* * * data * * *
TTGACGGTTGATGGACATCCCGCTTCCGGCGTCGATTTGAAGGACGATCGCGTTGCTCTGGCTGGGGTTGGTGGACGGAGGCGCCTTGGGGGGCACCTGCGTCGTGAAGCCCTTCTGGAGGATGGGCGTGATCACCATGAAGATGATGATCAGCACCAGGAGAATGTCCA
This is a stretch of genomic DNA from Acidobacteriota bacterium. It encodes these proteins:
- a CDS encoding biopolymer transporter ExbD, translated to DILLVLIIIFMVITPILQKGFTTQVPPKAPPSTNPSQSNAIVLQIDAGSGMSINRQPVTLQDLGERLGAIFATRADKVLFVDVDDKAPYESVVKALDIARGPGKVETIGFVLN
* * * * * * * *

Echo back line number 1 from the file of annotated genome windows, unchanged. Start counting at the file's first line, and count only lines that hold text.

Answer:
TTGACGGTTGATGGACATCCCGCTTCCGGCGTCGATTTGAAGGACGATCGCGTTGCTCTGGCTGGGGTTGGTGGACGGAGGCGCCTTGGGGGGCACCTGCGTCGTGAAGCCCTTCTGGAGGATGGGCGTGATCACCATGAAGATGATGATCAGCACCAGGAGAATGTCCA